The David Gemmell Legend Award for Fantasy

  • Posted by admin on Jun 28 2013

It’s that time of year! The longlist is out for the three David Gemmell Legend Awards for Fantasy.

We’d like to congratulate all of the HarperCollins titles that have been nominated:

Bridge of Swords by Duncan Lay

Dark Divide by Jennifer Fallon

The Gathering of the Lost by Helen Lowe

The Scrivener’s Tale by Fiona McIntosh

Winter be my Shield  by Jo Spurrier

King of Thorns by Mark Lawrence (HarperVoyager UK)

City of Dragons by Robin Hobb (HarperVoyager UK)

Cast you vote here!

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Sleeping Beauty by Mark Lawrence

  • Posted by admin on Jun 28 2013

August sees the release of Emperor of Thorns, completing this chapter of  books. Mark has written a fine blog on this, in which he says it has been a journey. Jorg does not at first appear to be the most appealing of protagonists: a charming but amoral young thug, hardened against the suffering of others to a terrifying degree. But as the books unfold, we come not only to respect him but in the end to root for him; even to love him. That’s a trick not many seasoned novelists could pull off, let alone a debutant in the field.

If you need something to tide you over until Emperor of Thorns hits shelves in August, Mark has written a brilliant short story, featuring Jorg, which can be downloaded, for free, from the link below.

Sleeping Beauty

Download Sleeping Beauty 

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Great Deals on SF/F e-Books: A Kingdom Besieged & Dead Witch Walking

  • Posted by admin on Jun 27 2013

Today, you can see how Kim Harrison‘s bestselling Hollows series, and Raymond E. Feist’s Chaoswar Saga all began. Harrison’s Dead Witch Walking is available for $1.99 in any format, and Feist’s A Kingdom Besieged is available as Kindle e-books for $1.99!

 

Book One of The HollowsMore info on Dead Witch Walking:

The underground population of witches, vampires, werewolves—creatures of dreams and nightmares—has lived beside humans for centuries, hiding their powers. But after a genetically engineered virus wipes out a large part of humanity, many of the “Inderlanders” reveal themselves, changing everything.

Rachel Morgan, witch and bounty hunter with the Inderland Runner Services, is one of the best at apprehending supernatural lawbreakers throughout Cincinnati, but when it comes to following the rules, she falls desperately short. Determined to buck the system, she quits and takes off on the run with an I.S. contract on her head and is reluctantly forced to team up with Ivy, Inderland’s best runner . . . and a living vampire. But this witch is way out of her league, and to clear her name, Rachel must evade shape-changing assassins, outwit a powerful businessman/crime lord, and survive a vicious underground fight-to-the-death . . . not to mention her own roommate.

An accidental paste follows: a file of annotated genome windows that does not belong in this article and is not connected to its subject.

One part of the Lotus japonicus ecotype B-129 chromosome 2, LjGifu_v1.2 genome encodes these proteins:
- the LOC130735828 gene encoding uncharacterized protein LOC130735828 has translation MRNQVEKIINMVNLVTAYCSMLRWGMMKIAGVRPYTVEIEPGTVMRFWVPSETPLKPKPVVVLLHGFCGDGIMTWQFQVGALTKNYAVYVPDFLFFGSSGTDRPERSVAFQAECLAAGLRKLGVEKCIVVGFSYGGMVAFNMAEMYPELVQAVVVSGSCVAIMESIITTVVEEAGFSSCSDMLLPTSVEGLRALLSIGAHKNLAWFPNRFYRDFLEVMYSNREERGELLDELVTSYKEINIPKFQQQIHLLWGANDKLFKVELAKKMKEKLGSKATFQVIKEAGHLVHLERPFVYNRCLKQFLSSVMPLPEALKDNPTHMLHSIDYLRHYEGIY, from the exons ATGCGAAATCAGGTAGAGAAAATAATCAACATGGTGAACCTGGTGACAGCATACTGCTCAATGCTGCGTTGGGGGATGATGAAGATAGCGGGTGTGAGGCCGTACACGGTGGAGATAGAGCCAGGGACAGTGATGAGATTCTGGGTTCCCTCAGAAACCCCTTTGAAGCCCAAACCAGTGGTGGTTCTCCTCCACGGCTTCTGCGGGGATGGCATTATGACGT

Book One of the Chaoswar SagaMore info on A Kingdom Besieged:

For years following the terrible Serpentwar, the Empire of Great Kesh remained peaceful, but now dark clouds of conflict gather once more. Rumors abound from the Kingdom’s far western borders of spies missing, murdered, and turned. Powerful legions from the Keshian Confederacy are being mobilized, and an attack is all but certain. As his legendary ancestor Prince Arutha did, Martin conDoin, middle son of the Duke of Crydee, must defend the lands against the invaders. But Arutha commanded a mighty army. Martin has only old men and young boys.

Pug, Midkemia’s most powerful magician, fears what is in the wind, for he senses an encroaching darkness whose growing power surely spells his world’s end. And soon the Kingdom’s enchanted defender will find himself questioning everything he’s ever held true and dear . . . including the loyalty and desires of his beloved son, Magnus.

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Mark Lawrence on finishing The Broken Empire

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  • Posted by admin on Jun 20 2013

Broken Empire

I’ve been putting off writing the ‘Goodbye to all that’ end cap to the Broken Empire trilogy for a long time. I could have written it before PRINCE OF THORNS was even published, before I had any inkling what it was like to have my work read by more than half a dozen people. The trilogy was complete in early 2011. I’ve avoided writing this for so long because the experience has been so multi-faceted and hard to pin down. It looks different from every angle. Each time I consider what I might say I come up with a different narrative.

On sending out copies of EMPEROR OF THORNS recently I’ve taken to adding in ‘Thanks for being part of the journey’. Because it definitely has been a journey, both for me and for Jorg Ancrath.

My own journey had been in two parts.